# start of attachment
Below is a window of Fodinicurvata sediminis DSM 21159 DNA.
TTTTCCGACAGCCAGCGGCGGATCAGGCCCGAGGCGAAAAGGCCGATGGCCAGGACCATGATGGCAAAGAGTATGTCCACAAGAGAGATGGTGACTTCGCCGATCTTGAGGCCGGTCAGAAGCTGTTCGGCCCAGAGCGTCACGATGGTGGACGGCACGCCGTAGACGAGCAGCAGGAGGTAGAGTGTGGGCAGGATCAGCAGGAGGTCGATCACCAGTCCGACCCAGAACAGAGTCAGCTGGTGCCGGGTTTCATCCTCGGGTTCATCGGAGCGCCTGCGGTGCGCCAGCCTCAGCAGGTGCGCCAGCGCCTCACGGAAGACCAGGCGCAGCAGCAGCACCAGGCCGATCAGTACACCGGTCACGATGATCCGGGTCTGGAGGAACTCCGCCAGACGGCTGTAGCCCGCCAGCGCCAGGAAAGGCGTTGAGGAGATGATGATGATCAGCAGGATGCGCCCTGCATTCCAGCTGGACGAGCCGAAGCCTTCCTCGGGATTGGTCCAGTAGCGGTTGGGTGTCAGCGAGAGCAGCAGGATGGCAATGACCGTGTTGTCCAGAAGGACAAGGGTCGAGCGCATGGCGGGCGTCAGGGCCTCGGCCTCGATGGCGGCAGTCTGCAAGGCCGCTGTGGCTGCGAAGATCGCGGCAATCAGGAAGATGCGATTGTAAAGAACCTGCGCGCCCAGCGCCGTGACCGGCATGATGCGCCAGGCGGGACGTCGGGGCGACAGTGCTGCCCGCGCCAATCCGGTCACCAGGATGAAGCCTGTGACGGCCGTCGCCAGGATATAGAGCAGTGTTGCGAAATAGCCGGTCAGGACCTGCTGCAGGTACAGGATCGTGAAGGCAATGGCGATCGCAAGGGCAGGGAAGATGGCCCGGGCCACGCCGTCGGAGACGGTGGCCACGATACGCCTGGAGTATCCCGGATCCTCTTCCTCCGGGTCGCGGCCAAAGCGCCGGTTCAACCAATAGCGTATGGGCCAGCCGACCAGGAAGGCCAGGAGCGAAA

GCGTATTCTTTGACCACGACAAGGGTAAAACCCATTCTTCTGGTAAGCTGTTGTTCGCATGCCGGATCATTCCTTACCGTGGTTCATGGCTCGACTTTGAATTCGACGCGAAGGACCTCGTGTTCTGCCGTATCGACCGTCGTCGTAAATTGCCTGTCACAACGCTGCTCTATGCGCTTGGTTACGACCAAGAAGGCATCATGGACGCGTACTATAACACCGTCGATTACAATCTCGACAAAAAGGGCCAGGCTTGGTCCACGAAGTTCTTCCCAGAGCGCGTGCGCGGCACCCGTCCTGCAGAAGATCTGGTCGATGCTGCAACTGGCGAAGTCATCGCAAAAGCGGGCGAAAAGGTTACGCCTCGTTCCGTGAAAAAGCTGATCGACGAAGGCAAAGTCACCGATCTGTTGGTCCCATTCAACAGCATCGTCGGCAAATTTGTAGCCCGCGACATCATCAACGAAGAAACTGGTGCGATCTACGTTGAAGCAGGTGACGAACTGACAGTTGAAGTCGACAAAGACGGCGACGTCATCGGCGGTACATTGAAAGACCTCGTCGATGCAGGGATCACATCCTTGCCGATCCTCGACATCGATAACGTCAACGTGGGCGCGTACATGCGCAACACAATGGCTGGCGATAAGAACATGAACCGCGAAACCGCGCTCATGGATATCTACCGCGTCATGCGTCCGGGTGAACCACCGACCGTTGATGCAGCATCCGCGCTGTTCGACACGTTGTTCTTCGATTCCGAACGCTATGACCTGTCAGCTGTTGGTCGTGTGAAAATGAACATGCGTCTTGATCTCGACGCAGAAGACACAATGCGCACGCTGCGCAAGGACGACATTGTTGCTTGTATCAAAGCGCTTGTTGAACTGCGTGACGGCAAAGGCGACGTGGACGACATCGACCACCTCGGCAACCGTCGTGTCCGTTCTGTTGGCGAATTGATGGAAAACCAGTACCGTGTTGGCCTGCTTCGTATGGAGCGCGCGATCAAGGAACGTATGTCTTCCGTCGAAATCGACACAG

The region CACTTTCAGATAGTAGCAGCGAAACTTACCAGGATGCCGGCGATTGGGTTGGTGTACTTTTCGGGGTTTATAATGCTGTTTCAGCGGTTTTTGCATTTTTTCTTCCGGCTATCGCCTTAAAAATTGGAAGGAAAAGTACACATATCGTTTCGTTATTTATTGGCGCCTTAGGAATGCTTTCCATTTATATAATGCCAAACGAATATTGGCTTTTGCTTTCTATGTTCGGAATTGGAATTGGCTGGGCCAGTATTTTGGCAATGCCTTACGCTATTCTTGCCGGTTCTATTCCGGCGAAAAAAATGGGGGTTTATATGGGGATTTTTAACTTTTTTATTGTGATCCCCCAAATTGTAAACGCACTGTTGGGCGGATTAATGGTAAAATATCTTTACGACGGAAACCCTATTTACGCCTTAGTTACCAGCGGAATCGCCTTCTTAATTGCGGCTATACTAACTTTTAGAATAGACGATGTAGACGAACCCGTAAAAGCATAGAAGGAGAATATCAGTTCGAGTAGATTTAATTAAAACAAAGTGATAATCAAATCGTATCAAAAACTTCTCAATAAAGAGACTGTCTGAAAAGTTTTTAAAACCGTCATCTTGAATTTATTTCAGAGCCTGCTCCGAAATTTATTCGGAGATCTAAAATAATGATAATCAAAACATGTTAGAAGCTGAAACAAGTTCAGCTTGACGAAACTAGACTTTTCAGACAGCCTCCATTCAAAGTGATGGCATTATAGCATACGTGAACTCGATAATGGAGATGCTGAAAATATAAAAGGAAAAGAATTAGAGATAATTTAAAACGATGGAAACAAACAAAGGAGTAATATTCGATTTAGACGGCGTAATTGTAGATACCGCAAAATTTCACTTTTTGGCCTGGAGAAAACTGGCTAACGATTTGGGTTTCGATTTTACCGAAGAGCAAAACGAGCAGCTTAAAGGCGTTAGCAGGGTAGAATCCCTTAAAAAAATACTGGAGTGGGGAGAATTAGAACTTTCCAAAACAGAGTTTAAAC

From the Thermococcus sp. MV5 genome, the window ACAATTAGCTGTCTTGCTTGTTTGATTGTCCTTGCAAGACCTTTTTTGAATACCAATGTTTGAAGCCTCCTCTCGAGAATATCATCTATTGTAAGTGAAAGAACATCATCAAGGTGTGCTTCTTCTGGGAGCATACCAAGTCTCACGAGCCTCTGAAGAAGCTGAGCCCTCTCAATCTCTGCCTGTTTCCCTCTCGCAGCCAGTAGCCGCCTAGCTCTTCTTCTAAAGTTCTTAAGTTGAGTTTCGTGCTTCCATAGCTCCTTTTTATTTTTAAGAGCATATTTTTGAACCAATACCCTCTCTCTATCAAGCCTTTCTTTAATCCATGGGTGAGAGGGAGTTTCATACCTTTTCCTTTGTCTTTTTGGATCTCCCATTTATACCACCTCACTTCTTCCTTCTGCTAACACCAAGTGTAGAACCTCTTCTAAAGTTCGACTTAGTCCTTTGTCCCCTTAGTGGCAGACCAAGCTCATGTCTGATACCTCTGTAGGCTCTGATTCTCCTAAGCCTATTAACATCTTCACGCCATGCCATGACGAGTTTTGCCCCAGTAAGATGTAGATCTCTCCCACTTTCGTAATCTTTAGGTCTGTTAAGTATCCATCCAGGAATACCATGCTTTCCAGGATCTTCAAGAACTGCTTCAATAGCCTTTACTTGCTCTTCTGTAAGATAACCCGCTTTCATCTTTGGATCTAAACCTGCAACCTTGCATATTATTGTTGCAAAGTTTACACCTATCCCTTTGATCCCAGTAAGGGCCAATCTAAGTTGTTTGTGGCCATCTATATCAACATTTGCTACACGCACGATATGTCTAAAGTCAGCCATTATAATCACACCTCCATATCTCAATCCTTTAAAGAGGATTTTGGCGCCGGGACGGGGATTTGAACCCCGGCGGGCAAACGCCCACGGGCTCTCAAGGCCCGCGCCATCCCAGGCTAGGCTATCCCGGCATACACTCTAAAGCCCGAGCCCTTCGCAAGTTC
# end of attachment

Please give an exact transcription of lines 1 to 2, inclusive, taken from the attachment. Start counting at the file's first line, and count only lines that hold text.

Below is a window of Fodinicurvata sediminis DSM 21159 DNA.
TTTTCCGACAGCCAGCGGCGGATCAGGCCCGAGGCGAAAAGGCCGATGGCCAGGACCATGATGGCAAAGAGTATGTCCACAAGAGAGATGGTGACTTCGCCGATCTTGAGGCCGGTCAGAAGCTGTTCGGCCCAGAGCGTCACGATGGTGGACGGCACGCCGTAGACGAGCAGCAGGAGGTAGAGTGTGGGCAGGATCAGCAGGAGGTCGATCACCAGTCCGACCCAGAACAGAGTCAGCTGGTGCCGGGTTTCATCCTCGGGTTCATCGGAGCGCCTGCGGTGCGCCAGCCTCAGCAGGTGCGCCAGCGCCTCACGGAAGACCAGGCGCAGCAGCAGCACCAGGCCGATCAGTACACCGGTCACGATGATCCGGGTCTGGAGGAACTCCGCCAGACGGCTGTAGCCCGCCAGCGCCAGGAAAGGCGTTGAGGAGATGATGATGATCAGCAGGATGCGCCCTGCATTCCAGCTGGACGAGCCGAAGCCTTCCTCGGGATTGGTCCAGTAGCGGTTGGGTGTCAGCGAGAGCAGCAGGATGGCAATGACCGTGTTGTCCAGAAGGACAAGGGTCGAGCGCATGGCGGGCGTCAGGGCCTCGGCCTCGATGGCGGCAGTCTGCAAGGCCGCTGTGGCTGCGAAGATCGCGGCAATCAGGAAGATGCGATTGTAAAGAACCTGCGCGCCCAGCGCCGTGACCGGCATGATGCGCCAGGCGGGACGTCGGGGCGACAGTGCTGCCCGCGCCAATCCGGTCACCAGGATGAAGCCTGTGACGGCCGTCGCCAGGATATAGAGCAGTGTTGCGAAATAGCCGGTCAGGACCTGCTGCAGGTACAGGATCGTGAAGGCAATGGCGATCGCAAGGGCAGGGAAGATGGCCCGGGCCACGCCGTCGGAGACGGTGGCCACGATACGCCTGGAGTATCCCGGATCCTCTTCCTCCGGGTCGCGGCCAAAGCGCCGGTTCAACCAATAGCGTATGGGCCAGCCGACCAGGAAGGCCAGGAGCGAAA